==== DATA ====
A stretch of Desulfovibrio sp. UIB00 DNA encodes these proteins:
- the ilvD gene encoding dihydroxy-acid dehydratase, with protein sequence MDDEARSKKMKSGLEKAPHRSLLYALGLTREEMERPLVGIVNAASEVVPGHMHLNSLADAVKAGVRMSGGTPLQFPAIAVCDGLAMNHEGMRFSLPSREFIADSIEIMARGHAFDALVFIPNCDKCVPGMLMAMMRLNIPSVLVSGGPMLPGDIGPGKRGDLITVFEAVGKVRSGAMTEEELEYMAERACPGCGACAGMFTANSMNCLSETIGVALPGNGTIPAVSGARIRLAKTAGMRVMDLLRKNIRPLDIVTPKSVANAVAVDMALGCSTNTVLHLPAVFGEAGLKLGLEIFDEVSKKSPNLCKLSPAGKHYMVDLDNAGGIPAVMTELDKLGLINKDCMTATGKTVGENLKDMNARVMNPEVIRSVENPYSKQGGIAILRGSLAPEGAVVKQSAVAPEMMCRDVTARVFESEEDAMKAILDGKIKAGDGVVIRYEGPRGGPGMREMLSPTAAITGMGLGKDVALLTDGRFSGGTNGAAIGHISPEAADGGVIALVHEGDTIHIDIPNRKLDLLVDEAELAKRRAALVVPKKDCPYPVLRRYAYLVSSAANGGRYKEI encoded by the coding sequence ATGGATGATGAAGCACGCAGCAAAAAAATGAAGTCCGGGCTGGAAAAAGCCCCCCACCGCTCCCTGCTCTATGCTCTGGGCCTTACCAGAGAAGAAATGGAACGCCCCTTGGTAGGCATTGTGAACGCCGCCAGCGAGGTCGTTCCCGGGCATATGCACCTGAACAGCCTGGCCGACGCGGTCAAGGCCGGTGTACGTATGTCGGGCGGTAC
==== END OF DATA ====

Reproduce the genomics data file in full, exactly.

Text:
A stretch of Desulfovibrio sp. UIB00 DNA encodes these proteins:
- the ilvD gene encoding dihydroxy-acid dehydratase, with protein sequence MDDEARSKKMKSGLEKAPHRSLLYALGLTREEMERPLVGIVNAASEVVPGHMHLNSLADAVKAGVRMSGGTPLQFPAIAVCDGLAMNHEGMRFSLPSREFIADSIEIMARGHAFDALVFIPNCDKCVPGMLMAMMRLNIPSVLVSGGPMLPGDIGPGKRGDLITVFEAVGKVRSGAMTEEELEYMAERACPGCGACAGMFTANSMNCLSETIGVALPGNGTIPAVSGARIRLAKTAGMRVMDLLRKNIRPLDIVTPKSVANAVAVDMALGCSTNTVLHLPAVFGEAGLKLGLEIFDEVSKKSPNLCKLSPAGKHYMVDLDNAGGIPAVMTELDKLGLINKDCMTATGKTVGENLKDMNARVMNPEVIRSVENPYSKQGGIAILRGSLAPEGAVVKQSAVAPEMMCRDVTARVFESEEDAMKAILDGKIKAGDGVVIRYEGPRGGPGMREMLSPTAAITGMGLGKDVALLTDGRFSGGTNGAAIGHISPEAADGGVIALVHEGDTIHIDIPNRKLDLLVDEAELAKRRAALVVPKKDCPYPVLRRYAYLVSSAANGGRYKEI encoded by the coding sequence ATGGATGATGAAGCACGCAGCAAAAAAATGAAGTCCGGGCTGGAAAAAGCCCCCCACCGCTCCCTGCTCTATGCTCTGGGCCTTACCAGAGAAGAAATGGAACGCCCCTTGGTAGGCATTGTGAACGCCGCCAGCGAGGTCGTTCCCGGGCATATGCACCTGAACAGCCTGGCCGACGCGGTCAAGGCCGGTGTACGTATGTCGGGCGGTAC